With an election pending in Canada next year, the plotting has already started. Families especially are being promised goodies left and right by the parties – big money spent on national child care, tax relief on hockey registrations, hints of a bigger bonus to parents with young kids. In preparation for the political ads that will come our way, the Conservatives are pursuing a plan to freely use new footage. The grandstanding in the House of Commons can expect to heat up. No doubt, from all sides, there will be many questions posed or planted to trip up the other candidates.
That’s certainly the scenario we see in our gospel this morning, one of the most political texts we will hear all year. The Pharisees, the incumbents in power, have approached Jesus, the Upstart, with the hopes of tripping him up. They try to butter him up with false flattery about his wisdom and then they gently spring their trap and ask…about taxes, of all things.
First, it’s important to put this in context. At this period in Jesus’s ministry, taxes were very controversial. There was, in fact, a revolt underway against a head tax that the Emperor Caesar had leveled against the Jews. There were riots, and even executions for some of the ring-leaders. When the Pharisees pose the question of the “lawfulness” of paying taxes, they are assuming that Jesus falls into the anti-tax camp.
So right away, they think they have him: if he supports the tax, he risks losing supporters, both powerful ones who objected to it and the poor who could barely afford it. Plus, he would appear to be contradicting scripture, which warns against worshipping false gods.
If he says no to paying the tax, he could be arrested by the Romans and possibly executed.
Either way as the Pharisees see it, they win.
Ah, but Jesus was wily – and in this passage we see how clever he was. He does not answer right away. He responds to the question from the Pharisees with another question – a savvy rhetorical trick. Instead he asks to see the coin, the denarius, that would be used to pay the tax. These coins were relatively rare – used in higher circles and by the Emperor to pay his soldiers. When the Pharisees readily produce one, Jesus has already linked them to Caesar.
“Whose head is this, and whose title?” Jesus asks, an answer he surely knows already. The Pharisees are forced to reply: “The emperor’s.” On the denarius, likely to have been used in this instance, was a picture of the emperor, with the included inscription: “Caesar Augustus Tiberius, son of the Divine Augustus.” Jesus gets the upper ground: the coin includes a “graven image” and describes Caesar as God-like. And the Pharisees haven’t just produced such a coin; they have done so in a temple.
Jesus answer is remarkably simple, seemingly vague and yet clear at the same time: “Give to the emperor the things that are the emperor’s,” he says, “and to God the things that are God’s.”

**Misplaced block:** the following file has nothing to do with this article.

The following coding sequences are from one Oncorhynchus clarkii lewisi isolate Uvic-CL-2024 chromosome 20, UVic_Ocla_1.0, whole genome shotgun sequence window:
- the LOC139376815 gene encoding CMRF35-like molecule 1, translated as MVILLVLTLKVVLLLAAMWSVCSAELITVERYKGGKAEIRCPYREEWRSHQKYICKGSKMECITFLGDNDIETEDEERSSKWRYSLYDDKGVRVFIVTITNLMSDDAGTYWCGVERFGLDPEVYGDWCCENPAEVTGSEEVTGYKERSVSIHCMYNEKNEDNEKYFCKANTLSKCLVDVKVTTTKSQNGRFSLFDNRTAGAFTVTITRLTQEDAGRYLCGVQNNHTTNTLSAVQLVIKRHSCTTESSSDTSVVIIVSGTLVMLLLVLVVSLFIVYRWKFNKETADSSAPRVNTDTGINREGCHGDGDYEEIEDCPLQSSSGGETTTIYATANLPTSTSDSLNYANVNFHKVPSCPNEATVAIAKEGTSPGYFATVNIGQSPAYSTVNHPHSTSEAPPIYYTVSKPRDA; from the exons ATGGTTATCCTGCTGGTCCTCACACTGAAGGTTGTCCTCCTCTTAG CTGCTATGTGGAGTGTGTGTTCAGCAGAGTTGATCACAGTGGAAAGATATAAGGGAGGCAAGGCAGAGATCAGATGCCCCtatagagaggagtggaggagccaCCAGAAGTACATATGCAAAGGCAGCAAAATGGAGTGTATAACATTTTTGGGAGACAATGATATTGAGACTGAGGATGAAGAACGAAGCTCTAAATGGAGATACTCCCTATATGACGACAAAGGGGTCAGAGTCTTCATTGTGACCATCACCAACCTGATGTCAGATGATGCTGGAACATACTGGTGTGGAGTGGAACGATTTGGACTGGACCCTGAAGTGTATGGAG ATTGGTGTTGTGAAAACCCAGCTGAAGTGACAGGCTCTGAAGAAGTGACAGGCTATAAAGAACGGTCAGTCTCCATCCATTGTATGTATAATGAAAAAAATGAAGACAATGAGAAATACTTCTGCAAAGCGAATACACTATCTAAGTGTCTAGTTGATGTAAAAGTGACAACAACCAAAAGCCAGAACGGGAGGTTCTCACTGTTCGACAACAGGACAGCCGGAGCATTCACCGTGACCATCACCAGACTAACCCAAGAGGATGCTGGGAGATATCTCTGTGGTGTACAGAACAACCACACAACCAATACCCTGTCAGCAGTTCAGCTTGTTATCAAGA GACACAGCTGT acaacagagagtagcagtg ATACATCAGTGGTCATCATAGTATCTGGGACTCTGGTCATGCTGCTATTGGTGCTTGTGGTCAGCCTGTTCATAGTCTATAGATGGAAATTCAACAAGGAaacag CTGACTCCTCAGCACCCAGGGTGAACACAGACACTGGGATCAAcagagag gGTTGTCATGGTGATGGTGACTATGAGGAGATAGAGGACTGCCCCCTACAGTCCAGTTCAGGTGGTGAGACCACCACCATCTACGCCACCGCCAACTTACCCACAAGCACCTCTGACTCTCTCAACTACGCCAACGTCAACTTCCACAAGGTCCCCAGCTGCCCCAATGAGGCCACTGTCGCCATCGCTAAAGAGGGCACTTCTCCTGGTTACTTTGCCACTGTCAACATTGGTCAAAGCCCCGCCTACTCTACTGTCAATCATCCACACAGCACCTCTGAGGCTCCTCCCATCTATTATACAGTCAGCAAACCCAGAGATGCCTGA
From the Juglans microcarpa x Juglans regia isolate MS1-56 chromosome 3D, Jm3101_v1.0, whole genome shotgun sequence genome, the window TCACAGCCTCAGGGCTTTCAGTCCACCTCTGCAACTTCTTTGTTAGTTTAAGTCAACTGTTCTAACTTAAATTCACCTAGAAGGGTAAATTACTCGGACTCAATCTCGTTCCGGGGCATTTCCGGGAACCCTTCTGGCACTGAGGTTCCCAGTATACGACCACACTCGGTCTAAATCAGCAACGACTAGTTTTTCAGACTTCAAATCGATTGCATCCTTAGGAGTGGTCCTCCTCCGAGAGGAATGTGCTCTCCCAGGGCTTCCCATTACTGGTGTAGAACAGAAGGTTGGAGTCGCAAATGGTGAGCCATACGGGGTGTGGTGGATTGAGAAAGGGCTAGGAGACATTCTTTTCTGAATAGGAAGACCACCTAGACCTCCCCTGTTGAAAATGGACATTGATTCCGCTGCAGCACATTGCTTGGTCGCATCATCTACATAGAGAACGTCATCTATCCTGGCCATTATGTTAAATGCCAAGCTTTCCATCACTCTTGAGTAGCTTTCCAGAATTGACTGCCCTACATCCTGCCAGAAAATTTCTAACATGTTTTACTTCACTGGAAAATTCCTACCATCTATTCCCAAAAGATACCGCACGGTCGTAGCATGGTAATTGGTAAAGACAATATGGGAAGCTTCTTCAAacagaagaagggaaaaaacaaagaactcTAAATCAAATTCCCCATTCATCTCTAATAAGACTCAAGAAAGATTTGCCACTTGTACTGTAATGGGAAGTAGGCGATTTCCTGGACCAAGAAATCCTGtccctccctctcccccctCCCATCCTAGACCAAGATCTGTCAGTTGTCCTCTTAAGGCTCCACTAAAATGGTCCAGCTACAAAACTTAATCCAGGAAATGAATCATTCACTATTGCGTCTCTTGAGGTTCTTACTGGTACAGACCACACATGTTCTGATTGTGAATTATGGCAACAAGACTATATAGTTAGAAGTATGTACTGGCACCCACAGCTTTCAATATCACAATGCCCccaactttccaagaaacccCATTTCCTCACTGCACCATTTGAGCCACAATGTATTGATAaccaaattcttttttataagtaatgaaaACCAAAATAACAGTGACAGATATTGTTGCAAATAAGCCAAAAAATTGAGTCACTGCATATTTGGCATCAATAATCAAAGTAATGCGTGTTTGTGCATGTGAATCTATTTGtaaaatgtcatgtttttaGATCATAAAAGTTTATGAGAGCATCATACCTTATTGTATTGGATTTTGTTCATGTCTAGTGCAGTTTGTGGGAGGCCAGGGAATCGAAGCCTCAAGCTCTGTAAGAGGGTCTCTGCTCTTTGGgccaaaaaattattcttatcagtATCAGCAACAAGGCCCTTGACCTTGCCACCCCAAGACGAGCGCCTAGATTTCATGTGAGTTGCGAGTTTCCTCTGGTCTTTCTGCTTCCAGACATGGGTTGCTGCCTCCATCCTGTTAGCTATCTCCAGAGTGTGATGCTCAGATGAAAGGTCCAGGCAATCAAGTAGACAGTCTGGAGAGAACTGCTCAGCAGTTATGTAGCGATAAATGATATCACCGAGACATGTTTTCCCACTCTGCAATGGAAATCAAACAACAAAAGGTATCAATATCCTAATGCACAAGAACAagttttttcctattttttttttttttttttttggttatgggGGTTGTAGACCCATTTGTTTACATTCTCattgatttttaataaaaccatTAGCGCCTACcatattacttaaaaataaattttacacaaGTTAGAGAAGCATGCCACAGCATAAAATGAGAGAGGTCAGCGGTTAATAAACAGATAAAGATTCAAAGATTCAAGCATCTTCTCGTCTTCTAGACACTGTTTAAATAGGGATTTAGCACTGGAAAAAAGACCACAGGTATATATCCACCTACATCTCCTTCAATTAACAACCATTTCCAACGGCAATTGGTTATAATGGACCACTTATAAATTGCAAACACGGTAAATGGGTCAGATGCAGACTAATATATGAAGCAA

Amazed, we are told, the Pharisees went away. More likely, they were stunned at being so cleverly outmatched.
So what was Jesus saying with his answer and what does it mean for us? This text has been interpreted, throughout history, as a case for paying our taxes – but many scholars have questioned whether Jesus intended his response to be about support for taxes, or even taxes at all. For one thing, as we learn later, when Jesus is arrested, one of the charges against him was that he opposed the head tax – rather than supported it. This was essentially a tax targeted at a particular group of people, and the money would be used, not to improve the lot of the poor, but as a war chest for Rome; it’s hard to imagine Jesus rallying in favour of it. He was hardly one to go along with authority for the sake of authority.
Given that context, it’s more likely that Jesus’s answer was rhetorical. After all, what would Jesus say were “God’s things?” Were his followers to be so divided in their allegiance – between Caesar and God? Is this faith as he defined it, tilting back and forth between earthly authority – and indeed, a questionable one at that – and God’s grace? If the answer to “what is God’s” is everything, then what is left for Caesar? The answer: nothing.
But does this mean we should all stop paying our taxes? Let’s consider that question more thoughtfully, from another angle. Should we blindly support leaders who do not serve others, who do not make the world better? No. Should we challenge tyrants, and bad policy? Yes. It’s complicated, of course, because when we pay our taxes we can’t control where all the money is going – we can’t direct it, say, to support national child care or to help reduce income inequality.
But in a modern context, Jesus’s response should prompt us to take responsibility for our political beliefs, to be diligent about getting the facts, and careful in our conclusions. We should not vote one way because our parents did. We should not be swayed because a bit of extra money in our pockets sounds good. It’s our job to ask, if faith is about all aspects of our lives, and not just this one hour a Sunday, what do we want our taxes used for, and who do we think will spend it best?
Like Jesus, we must be alert to the misleading questions, the misdirecting promise. Like Jesus, we must ask the right questions. For chief among “God’s things,” as Jesus says, are God’s people – that is, us. And God’s call to be “in mission for others,” is neither political, nor rhetorical. It is our highest responsibility. Amen